‘The Foreigner’ is a unexpectedly well-rounded political thriller

 By Hunter Heilman

October 16, 2017

By the time I came of age, the era of Jackie Chan had all since passed, as his strictly straightforward kung-fu films were relics of the past, while his newer meta work in the Rush Hour series didn’t do very much to impress me as a child. Still, there was always an iconic nature about the Chinese actor I couldn’t shake, even if he didn’t show up too much in my life. Pierce Brosnan, on the other hand, was my first, and easily most memorable, James Bond. Before Daniel Craig took the reins as a darker, far more serious Bond, Brosnan was the actor who introduced me to the illustrious world of 007 in Goldeneye, arguably one of the finest action films of the 1990s. Now, the two take hold in The Foreigner, a film that should be pulpy from the sheer idea of the two actors pairing up, but ends up being a far more thrilling, sophisticated political thriller.

Jackie Chan as Ngoc Minh Quan courtesy of STXfilms

When a bomb attack in London kills his only daughter, Quan Ngoc Minh (Chan) begins to search for the terrorists responsible for her death. Making his way through multiple government agencies demanding information, Quan comes across Liam Hennessy (Brosnan), a British government official and former IRA agent. With the bombing being labeled as an attack from an offshoot of the IRA, Quan, believing Hennessy was in on the attack, begins to make his life a living hell until he gives him the names of the bombers. All the while, Hennessy, uninvolved, must scramble to procure the names before Quan takes everything from him.

The Foreigner has a pretty standard setup, and could’ve easily turned into something far more rote and cliché than it is. In fact, the film poses an interesting proposition for the audience to ponder. Do we support the innocent man who has lost everything, who is going about redemption in all the worst ways, or do we support the seedy, immoral bureaucrat not tied to the bombing? The Foreigner doesn’t have a clear protagonist/antagonist line, and the film does have you leaning back-and-forth between who you root for with each twist and turn it throws at you.

(Left to Right) Jackie Chan as Quan and Pierce Brosnan as Liam Hennessy. Courtesy of STXfilms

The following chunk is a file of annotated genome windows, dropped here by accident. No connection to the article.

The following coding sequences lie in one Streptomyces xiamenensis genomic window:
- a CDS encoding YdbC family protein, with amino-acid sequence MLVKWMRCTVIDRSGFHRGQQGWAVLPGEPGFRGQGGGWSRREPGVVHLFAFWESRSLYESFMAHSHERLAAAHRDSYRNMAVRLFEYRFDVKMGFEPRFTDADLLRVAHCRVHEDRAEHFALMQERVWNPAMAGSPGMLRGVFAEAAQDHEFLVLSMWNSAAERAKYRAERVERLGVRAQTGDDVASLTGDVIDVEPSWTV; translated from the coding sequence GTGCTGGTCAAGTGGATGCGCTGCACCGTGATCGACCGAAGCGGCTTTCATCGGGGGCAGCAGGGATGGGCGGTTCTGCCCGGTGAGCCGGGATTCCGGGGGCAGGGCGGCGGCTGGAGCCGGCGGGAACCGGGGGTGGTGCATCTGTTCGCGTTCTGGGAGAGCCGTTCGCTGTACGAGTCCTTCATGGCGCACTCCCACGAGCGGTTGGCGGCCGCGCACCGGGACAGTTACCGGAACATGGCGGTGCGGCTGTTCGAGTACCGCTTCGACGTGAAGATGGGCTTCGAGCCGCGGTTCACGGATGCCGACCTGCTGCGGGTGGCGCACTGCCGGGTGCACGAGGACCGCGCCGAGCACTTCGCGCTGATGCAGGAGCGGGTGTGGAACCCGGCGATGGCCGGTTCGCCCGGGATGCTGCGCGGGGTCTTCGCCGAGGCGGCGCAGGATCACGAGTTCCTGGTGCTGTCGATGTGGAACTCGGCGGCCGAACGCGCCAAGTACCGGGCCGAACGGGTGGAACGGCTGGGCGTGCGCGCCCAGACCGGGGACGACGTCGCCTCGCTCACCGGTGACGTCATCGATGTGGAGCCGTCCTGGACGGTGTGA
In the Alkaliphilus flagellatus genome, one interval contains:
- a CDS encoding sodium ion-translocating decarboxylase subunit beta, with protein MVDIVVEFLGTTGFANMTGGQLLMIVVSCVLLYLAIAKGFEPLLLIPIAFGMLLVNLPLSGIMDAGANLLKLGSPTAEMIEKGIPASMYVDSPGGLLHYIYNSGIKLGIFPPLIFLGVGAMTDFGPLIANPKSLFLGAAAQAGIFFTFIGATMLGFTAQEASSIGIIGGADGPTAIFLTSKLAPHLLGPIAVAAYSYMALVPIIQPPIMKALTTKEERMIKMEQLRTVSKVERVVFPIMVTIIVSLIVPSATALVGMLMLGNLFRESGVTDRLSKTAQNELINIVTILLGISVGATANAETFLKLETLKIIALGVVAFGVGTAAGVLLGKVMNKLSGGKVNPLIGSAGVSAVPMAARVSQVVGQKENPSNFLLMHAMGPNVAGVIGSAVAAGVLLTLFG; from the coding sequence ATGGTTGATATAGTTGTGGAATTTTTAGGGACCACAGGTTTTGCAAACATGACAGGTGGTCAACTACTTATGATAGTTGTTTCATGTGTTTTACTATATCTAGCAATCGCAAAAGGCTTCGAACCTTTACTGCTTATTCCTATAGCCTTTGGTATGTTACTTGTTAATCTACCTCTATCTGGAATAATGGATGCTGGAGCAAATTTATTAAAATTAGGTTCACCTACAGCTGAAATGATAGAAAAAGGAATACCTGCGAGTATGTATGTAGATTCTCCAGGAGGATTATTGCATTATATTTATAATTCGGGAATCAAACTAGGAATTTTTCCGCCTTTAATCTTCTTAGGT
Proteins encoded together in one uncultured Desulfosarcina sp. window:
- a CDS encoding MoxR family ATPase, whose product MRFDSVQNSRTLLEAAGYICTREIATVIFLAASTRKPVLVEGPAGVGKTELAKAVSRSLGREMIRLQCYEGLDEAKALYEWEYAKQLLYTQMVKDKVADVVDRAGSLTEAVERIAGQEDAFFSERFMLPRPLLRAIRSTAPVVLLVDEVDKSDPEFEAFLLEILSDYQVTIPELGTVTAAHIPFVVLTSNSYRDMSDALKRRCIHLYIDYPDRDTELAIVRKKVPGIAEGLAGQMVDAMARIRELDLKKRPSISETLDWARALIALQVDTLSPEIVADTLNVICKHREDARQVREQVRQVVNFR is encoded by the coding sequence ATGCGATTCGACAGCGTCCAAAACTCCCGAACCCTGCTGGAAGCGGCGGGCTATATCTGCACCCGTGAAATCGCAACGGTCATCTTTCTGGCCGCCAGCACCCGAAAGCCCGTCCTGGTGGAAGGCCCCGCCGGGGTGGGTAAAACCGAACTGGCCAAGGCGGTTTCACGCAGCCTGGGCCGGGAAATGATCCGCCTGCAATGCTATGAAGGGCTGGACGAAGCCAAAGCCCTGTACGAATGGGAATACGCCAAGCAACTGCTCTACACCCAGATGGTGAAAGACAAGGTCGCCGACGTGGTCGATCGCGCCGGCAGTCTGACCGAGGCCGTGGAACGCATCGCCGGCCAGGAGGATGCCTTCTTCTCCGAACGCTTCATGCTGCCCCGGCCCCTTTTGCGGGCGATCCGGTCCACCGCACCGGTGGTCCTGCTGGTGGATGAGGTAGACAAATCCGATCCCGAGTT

While Chan has the top billing in the film, and delivers his best performance to date as Quan, Brosnan is the real star of this film. In recent years, Brosnan has been in some less-than-savory films, and I actually expected The Foreigner to be yet another one of those films, as the trailer doesn’t actually do much to inspire here. Brosnan’s fiery performance as Hennessy is his best performance since The Ghost Writer in 2010. This is a deep, unsettling performance that utilizes the best that Brosnan has to offer as an actor. He’s an intimidating force, but one that can convey his character’s demons in only a single gaze. Brosnan seems to have a very intimate grasp on his character and somehow brings what should be a Chan vehicle down to his own level.

Directed by Martin Campbell, two-time resurrector of the Bond series with both Goldeneye and Casino Royale (the best Bond film to date, in my opinion) under his belt, this is a far more sophisticated film than one might come to expect from a revenge thriller. Campbell has a real way of balancing thrilling action with equally as thrilling dialogue scenes. My favorite scenes in Casino Royale were not the action sequences, but rather the scenes sat around a poker table, engaged in tense banter. In The Foreigner, my favorite scenes again were not the action sequences, but rather the political dialogue between the characters during their investigations. Like any good director, Campbell knows how to make a film look pretty, but to make simple scenes of dialogue as engaging as the major action sequences makes for a very special director with a unique talent behind the camera.

Pierce Brosnan as Liam Hennessy courtesy of STXfilms

The Foreigner is also topped off by a wonderful score from Cliff Martinez. Evoking a Trent Reznor/Atticus Ross and Max Richter vibe in his work, along with Martinez’s own unique style as seen in other films he’s scored. We have a unique score that meshes the music of a typical action film with that of a political thriller in a hybrid sound that really plays to the film’s advantage.

Are some things far-fetched? Sure. Is it still a little pulpy? Perhaps. Still, The Foreigner is a wonderfully engaging little political thriller that offers up so much more than its trailer might imply. This is a sophisticated, attractive, well-acted, intriguing film that utilizes the best that Campbell, Chan and especially Brosnan have to offer. It’s not the Chan ass-kicking vehicle that some viewers might hope for, but if you look past your expectations, you’ll actually find something better waiting for you on the other side.

Star Rating: 4 out of 5

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